These were already serious concerns which management issues at Apple didn't help. Because AIX was an IBM product, Apple corporate also succumbed to Not Invented Here Syndrome, compounded by the whimpering end of A/UX which never allowed Apple to gain a foothold in the Unix workstation market, and Server Group division chief Brinton Baker was widely regarded as indecisive and difficult. Sales were weak, and while marginally profitable on an individual unit basis, were not sufficient to cover costs.
Eventually Gil Amelio canned the ANS after barely a year in April 1997, and upon the merger of Apple with NeXT later that year, the entire Server Group Division was dissolved. However, Apple continued to use Network Servers for internal hosting of content, and the famous Austin ANS group remained in operation until around 2005 when they were phased out. Some of these machines have happily wound up in the hands of collectors. Apple would not have comparable server-grade hardware in their product lines again until the OS X-based G4 Xserve rackmount in May 2002, which Apple eliminated as well after several iterations in January 2011. Today's software-only OS X Server really brings us full circle back to the original Workgroup Server concept, albeit on a much stronger platform base.
The 500 runs at 132MHz standard and has seven 3.5" available drive bays, 512K of L2 cache, and one 325-watt power supply. The 700 runs at 150MHz or 200MHz standard and has nine 3.5" drive bays (seven front, two rear), 1MB L2 cache SRAM, and two 425-watt hot-swappable supplies. Read on for the full specs.
Factory-standard, ANSes have:
The other incompatible item on the board is Fast Wide SCSI-2 provided by the Symbios Logic 53C825A chipset, which appears in no other Apple hardware product, and drives the internal bays at a whopping 20MB/s.
The DAT drive is the venerable HP 35480-20950 with a 2 or 4GB capacity, rebadged by Apple. It was also available as an option for the Apple Workgroup Server 95 and 9150.
We host most of the available documentation on our Gopher server, including configuration information, some ads and some technical and service guides.
There are four (well, three in practise): AIX 4.1 for the Network Server (the default), Linux, NetBSD/macppc, and MacOS.
MacOS is the one that doesn't really belong in this list since the ANSes were never meant to run it, even though Apple did try this to its great detriment. In fact, if you attempt to install it naively with the MacOS CD, it will fail in grand style (from personal experience), thanks to Apple's charmingly authoritarian design. Apple's custom Mac OS for ANS notwithstanding, there are various claims you can boot Mac OS on the ANS, but none of these are practical. The old wives' tale is to steal the ROMs and ATI video card from a Mac 9500 (being the closest MacOS-capable relative), replace the ANS ROMs, and put the ATI card in PCI slot 1. However, this tale is immediately suspicious because the bus Bandit chips map differently in the ANS than the 9500, and even if you overcame that, because of the nonstandard SCSI chip set only the external SCSI bus is supported, which would make MacOS a serious drag on the ANS anyway. Now, what about OS X? Well, none of the components on the ANS are supported either; even with trickery such as XPostFacto, it is highly unlikely that even old versions of OS X will ever run on a Network Server even if you could get OS 9 on them in the first place.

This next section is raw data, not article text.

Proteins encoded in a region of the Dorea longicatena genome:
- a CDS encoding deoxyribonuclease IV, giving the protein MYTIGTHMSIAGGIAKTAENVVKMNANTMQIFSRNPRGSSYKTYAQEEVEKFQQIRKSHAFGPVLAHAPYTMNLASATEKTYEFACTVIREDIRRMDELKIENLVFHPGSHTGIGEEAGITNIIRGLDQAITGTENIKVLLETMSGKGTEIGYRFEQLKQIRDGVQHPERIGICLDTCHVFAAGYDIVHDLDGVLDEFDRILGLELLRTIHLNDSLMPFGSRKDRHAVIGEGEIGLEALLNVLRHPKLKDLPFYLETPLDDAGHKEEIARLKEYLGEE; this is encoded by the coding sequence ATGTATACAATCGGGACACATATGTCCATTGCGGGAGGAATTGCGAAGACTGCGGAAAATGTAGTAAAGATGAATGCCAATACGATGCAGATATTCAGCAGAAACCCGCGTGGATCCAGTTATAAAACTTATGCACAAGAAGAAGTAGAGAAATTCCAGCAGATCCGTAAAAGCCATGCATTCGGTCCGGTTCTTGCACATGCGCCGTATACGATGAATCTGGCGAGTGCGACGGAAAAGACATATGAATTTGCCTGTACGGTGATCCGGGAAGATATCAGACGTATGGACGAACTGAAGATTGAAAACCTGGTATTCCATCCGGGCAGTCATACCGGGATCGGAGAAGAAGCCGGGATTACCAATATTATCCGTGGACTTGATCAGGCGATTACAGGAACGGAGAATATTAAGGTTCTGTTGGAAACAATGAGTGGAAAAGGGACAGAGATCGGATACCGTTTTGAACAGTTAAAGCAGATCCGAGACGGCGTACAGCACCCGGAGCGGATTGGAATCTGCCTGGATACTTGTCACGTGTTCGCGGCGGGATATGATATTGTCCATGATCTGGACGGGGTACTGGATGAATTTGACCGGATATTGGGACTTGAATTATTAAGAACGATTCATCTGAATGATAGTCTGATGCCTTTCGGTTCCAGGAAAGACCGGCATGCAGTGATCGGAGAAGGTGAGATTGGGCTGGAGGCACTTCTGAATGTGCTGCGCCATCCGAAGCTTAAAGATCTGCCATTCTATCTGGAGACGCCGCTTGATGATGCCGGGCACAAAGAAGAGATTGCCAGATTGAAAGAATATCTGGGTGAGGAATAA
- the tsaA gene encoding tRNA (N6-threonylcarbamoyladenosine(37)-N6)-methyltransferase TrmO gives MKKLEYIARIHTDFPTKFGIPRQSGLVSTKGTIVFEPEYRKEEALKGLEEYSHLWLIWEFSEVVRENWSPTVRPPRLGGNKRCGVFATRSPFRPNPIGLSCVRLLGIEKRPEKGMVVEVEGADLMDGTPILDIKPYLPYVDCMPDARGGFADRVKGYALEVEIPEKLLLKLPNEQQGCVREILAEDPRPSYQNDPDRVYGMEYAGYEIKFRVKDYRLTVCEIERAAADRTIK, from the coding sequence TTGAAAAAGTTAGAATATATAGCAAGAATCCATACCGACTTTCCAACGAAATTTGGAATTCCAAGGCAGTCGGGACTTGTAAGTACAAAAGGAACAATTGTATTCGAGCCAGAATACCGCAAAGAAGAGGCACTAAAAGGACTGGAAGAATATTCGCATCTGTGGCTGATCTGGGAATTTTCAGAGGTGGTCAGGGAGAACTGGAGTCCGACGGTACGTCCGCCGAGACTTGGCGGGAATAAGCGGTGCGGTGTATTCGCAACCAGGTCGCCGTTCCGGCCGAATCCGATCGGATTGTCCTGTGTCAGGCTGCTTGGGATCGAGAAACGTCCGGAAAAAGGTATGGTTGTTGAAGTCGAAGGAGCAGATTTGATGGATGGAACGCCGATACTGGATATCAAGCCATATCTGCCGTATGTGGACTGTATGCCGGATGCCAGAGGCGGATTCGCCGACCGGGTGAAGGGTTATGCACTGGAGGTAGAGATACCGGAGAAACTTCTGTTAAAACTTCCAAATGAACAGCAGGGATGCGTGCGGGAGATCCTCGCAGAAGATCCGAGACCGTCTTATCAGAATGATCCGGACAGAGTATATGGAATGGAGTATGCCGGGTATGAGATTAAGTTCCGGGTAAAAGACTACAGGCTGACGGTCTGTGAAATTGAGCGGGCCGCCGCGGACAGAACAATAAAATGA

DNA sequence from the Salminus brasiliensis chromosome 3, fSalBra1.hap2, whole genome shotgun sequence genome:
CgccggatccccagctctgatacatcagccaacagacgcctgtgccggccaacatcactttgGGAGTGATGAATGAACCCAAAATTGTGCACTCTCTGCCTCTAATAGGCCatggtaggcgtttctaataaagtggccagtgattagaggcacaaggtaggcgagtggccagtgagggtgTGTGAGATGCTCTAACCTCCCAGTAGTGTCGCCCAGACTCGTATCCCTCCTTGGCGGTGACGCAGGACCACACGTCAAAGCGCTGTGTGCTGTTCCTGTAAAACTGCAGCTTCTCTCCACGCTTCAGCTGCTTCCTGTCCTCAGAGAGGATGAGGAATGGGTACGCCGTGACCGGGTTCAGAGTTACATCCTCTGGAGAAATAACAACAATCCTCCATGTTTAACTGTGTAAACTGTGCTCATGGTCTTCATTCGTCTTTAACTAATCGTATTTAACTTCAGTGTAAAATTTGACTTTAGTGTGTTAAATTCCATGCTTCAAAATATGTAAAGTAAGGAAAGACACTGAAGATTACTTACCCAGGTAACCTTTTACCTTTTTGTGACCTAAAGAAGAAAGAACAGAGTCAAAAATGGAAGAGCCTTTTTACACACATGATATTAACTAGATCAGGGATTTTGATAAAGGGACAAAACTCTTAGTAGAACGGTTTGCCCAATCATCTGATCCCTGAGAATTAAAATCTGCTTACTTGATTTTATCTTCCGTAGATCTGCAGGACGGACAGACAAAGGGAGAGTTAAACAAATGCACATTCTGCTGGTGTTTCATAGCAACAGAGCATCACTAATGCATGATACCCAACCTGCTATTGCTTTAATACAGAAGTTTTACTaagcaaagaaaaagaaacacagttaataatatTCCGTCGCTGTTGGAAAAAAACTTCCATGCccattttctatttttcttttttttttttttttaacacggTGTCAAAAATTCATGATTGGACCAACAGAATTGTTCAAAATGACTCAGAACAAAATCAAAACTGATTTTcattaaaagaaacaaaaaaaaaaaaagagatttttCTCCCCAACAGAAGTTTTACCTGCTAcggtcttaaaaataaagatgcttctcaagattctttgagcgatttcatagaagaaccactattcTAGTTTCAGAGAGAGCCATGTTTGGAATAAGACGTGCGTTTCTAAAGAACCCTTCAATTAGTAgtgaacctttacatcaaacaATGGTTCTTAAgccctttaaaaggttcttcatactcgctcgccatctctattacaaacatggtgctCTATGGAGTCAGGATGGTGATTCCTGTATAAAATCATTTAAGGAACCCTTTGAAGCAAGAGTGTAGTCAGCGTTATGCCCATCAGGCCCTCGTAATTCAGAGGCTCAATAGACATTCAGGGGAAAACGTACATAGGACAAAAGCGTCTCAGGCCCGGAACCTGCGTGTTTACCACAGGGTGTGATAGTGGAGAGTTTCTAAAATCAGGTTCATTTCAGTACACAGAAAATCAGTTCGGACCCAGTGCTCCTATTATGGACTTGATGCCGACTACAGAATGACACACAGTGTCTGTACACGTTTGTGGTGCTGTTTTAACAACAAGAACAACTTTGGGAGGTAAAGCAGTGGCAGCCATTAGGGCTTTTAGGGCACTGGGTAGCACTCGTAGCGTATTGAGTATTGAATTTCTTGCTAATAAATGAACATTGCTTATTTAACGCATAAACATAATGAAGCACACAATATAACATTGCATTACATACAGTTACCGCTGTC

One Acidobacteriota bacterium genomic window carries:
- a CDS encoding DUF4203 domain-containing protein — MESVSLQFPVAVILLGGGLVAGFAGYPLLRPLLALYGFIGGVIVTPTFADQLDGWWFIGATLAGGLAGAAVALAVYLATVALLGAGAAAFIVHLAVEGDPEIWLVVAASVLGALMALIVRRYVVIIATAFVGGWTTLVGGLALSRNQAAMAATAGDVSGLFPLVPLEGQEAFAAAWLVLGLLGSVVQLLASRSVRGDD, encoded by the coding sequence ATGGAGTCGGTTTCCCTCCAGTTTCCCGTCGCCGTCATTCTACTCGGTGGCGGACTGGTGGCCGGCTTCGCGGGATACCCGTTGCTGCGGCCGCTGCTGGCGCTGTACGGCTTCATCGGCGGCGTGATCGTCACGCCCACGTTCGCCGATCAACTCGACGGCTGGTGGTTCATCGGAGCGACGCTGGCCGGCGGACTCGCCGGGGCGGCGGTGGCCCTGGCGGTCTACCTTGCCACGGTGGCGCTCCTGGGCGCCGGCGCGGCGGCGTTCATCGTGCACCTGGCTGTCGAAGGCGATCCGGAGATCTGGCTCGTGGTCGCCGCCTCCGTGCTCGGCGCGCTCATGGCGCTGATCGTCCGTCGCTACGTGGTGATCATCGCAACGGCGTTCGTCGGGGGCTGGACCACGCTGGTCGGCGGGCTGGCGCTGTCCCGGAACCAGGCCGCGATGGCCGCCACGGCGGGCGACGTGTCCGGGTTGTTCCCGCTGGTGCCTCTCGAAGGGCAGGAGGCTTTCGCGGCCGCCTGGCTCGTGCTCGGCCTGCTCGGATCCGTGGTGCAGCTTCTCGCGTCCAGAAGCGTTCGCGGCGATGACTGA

If a free and current Unix OS is more your style, NetBSD is my personal favourite all-around Unixy thing but its Network Server support currently is a bit sparse. It will boot and run but internal video is not supported which is a serious drawback, so you will definitely need a serial console (and console X is of course flat out unless you install a supported PCI video card and configure it). There is also not as much help out there for NetBSD people as there is for Linux, so the fainthearted need not apply. Only kernel versions 1.5 and later work on the ANS.
Speaking of Linux, many of you will want to try it out and there are many ANSes successfully running it. The advantages are obvious: a powerful operating system on a powerful platform, oodles of free software, and the support of the voluminous Linux community. Unfortunately, despite the tremendous advancements over previous versions, Linux on the ANS is still a tedious installation procedure, even worse than Linux on beige PCI Macs in general because there's no BootX -- nevertheless doable if you have the wherewithal and technical expertise, but definitely not for novices. The real killer nowadays is that virtually no current major Linux distribution supports 32-bit PowerPC, let alone the 604.
That leaves us with Apple's version of AIX 4.1 (in its three forms: 126.96.36.199, 188.8.131.52 and 4.1.5), the ANS' native OS. While factory-new ANSes didn't come with it, it's unlikely you will encounter an ANS without it installed (that hasn't been modified to run Linux or NetBSD, that is). The disadvantages: no support or upgrades from Apple or IBM (therefore you're stuck with the bugs and 32-bit file addressing), ridiculous licensing and not a lot of software out of the box. However, AIX has great system administration utilities, takes full advantage of the hardware and is just about completely binary compatible with RS/6000 AIX (a big advantage to me, since I have easy access to RS6K systems), meaning you can take advantage of support from other AIX users and even run most precompiled binaries.